On the 7th. of May 1865, the Regiment was ordered to proceed, as quickly as possible, to Spaulding,GA, in Irwin County, and picket the Omulgee River, from Hawkinsville to the mouth of the Oconee River, for the purpose of preventing the escape of Jefferson Davis, who was then supposed to be making his way to the coast, and if the Regiment got on his track to follow him wherever he went, then to capture, or kill him without fail. At Abbyville, Colonel Minty became satisfied that Davis had already crossed the Ocmulgee River, then ascertained that the 1st. Wisconsin Cavalry were following him closely in the direction of Irwinsville. With 153 of his best mounted men of the Regiment, he followed the line of the Ocmulgee for some miles, then took a bridle path, or blind road through the woods towards Irwinsville, arriving there about 2 A.M. on the 10th., to find that Davis's party had not yet passed.

Pretending to be a part of his escort, Colonel Pritchard gained information from a citizen that Davis was encamped in the woods about three fourths of a mile north of the town.

The camp in which Davis and his family were found was pleasantly situated, surrounded by a thick pine forest, close to a small swamp, not far from a running brook, affording healthful refreshment for the weary fugitives who rested near its banks. In the camp were standing three wall tents, in line, parallel with the road, facing the opposite direction, while the narrow space between the tents, was occupied by several horses, without equipment. Still beyond, in advance of this line of tents, was a small tent, pitched against a large tree. In this closure of tents, reposing all unconscious of the impending danger, lay Davis and his family, together with his military staff. Nearby was the rest of the camp, which appeared to be troops, with army wagons, ambulances, horses and cavalry equipment. The Regiment charged into the camp just at early dawn, completely surprising them, then making the arrest. A few Michigan men then guarded the tents, while the main force was called to the sound of firing, unfortunately caused by a collision of a portion of the 4th., with the 1st. Wisconsin Cavalry, closing in on the camp simultaneously with the 4th.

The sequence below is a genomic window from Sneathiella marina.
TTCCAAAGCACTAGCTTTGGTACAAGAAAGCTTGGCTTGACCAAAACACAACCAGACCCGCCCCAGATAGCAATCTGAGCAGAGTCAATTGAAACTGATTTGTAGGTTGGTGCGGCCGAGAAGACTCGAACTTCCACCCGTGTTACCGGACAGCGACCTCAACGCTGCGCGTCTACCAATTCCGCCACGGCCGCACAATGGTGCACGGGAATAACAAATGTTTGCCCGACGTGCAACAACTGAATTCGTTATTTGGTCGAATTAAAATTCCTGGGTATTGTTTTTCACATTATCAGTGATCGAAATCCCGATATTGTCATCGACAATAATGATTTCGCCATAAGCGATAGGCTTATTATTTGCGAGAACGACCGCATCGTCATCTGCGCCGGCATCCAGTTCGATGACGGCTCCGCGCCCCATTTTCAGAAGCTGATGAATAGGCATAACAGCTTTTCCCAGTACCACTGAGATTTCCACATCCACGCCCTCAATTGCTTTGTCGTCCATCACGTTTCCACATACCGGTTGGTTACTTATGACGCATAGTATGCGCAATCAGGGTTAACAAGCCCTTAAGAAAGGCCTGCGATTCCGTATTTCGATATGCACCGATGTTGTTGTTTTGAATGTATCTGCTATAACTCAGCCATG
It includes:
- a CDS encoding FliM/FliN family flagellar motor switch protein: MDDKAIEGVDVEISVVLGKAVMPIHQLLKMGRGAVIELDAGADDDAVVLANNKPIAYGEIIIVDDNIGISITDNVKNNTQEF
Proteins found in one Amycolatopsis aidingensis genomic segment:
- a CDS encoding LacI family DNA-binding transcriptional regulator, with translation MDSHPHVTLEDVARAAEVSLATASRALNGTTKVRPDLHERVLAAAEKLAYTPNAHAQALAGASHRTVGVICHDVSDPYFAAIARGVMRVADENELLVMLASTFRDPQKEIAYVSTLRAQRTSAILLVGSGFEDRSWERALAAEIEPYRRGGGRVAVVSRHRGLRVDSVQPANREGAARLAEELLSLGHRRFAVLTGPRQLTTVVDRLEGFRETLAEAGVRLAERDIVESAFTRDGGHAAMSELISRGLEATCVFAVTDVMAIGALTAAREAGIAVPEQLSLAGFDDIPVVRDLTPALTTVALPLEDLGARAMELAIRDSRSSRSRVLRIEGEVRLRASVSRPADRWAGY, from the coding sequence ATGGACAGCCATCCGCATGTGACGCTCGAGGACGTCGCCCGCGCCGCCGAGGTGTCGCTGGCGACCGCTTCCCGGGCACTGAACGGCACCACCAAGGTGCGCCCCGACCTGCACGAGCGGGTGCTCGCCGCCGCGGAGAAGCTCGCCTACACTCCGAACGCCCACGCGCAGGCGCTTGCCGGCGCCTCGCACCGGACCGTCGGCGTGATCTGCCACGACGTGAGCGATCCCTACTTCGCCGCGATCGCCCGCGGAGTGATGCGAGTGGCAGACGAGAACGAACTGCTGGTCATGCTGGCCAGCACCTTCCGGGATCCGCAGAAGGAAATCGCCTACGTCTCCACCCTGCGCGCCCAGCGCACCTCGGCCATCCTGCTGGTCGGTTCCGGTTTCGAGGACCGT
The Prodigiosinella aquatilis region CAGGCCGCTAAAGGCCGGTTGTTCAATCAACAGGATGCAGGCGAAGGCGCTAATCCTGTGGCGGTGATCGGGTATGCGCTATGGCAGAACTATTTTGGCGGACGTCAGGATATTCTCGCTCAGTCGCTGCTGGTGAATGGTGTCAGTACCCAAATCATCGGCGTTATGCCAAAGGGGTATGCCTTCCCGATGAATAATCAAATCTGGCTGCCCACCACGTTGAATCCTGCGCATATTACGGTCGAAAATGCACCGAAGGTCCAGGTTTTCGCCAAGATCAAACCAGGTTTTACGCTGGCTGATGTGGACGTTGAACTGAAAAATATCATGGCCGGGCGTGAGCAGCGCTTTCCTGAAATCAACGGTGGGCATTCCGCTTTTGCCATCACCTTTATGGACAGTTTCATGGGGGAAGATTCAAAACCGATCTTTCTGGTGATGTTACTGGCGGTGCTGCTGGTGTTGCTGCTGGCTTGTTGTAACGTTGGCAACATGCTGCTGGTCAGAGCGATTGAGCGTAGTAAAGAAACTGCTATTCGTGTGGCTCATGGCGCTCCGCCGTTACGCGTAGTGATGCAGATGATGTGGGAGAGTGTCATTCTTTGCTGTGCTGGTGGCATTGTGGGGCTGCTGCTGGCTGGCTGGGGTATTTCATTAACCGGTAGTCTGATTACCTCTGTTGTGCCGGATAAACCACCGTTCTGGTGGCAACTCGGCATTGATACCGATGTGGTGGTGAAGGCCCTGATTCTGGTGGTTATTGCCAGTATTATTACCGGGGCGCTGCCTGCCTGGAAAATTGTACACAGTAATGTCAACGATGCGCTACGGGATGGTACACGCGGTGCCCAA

The camp was soon broken up, when after breakfast and a brief rest, the male prisoners were mounted on their own horses, Mrs. Davis, her servants and the rest of the family were placed in the ambulances for the trip to Macon. On arriving at Macon, Colonel Pritchard, Captain Hudson and Lieutenant's Stauber and Purinton, with 22 men were detailed to escort Davis to Washington D.C.

There having been a reward, of 100,000 dollars, posted for the capture of Davis, the men of the 4th. were naturally elated at their good fortune, however, the War Department appointed a commission that decided that the men of the 4th. were indeed entitled to the money, but when Congress approved the appropriation, a claim was immediately put forth by the men of the 1st. Wisconsin. It was not until July of 1868 that a bill authorizing the payment was passed, and at that time Congress felt the reward be shared by both the 4th. Michigan and the 1st. Wisconsin.